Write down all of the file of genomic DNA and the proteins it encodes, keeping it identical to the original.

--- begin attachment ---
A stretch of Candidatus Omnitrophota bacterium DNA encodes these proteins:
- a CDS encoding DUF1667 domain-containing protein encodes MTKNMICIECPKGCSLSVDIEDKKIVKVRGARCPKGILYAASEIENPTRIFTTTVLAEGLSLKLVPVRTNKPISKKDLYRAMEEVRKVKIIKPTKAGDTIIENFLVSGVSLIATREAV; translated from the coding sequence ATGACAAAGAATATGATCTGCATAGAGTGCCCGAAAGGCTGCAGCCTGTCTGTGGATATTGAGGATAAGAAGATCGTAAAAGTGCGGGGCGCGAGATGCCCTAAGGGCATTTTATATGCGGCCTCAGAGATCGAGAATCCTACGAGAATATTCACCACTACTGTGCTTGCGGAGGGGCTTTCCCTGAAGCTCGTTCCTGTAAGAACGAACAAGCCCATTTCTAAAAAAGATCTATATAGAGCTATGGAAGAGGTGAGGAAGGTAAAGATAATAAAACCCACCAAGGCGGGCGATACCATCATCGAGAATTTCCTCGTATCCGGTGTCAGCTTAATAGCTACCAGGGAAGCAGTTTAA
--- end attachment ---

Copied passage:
A stretch of Candidatus Omnitrophota bacterium DNA encodes these proteins:
- a CDS encoding DUF1667 domain-containing protein encodes MTKNMICIECPKGCSLSVDIEDKKIVKVRGARCPKGILYAASEIENPTRIFTTTVLAEGLSLKLVPVRTNKPISKKDLYRAMEEVRKVKIIKPTKAGDTIIENFLVSGVSLIATREAV; translated from the coding sequence ATGACAAAGAATATGATCTGCATAGAGTGCCCGAAAGGCTGCAGCCTGTCTGTGGATATTGAGGATAAGAAGATCGTAAAAGTGCGGGGCGCGAGATGCCCTAAGGGCATTTTATATGCGGCCTCAGAGATCGAGAATCCTACGAGAATATTCACCACTACTGTGCTTGCGGAGGGGCTTTCCCTGAAGCTCGTTCCTGTAAGAACGAACAAGCCCATTTCTAAAAAAGATCTATATAGAGCTATGGAAGAGGTGAGGAAGGTAAAGATAATAAAACCCACCAAGGCGGGCGATACCATCATCGAGAATTTCCTCGTATCCGGTGTCAGCTTAATAGCTACCAGGGAAGCAGTTTAA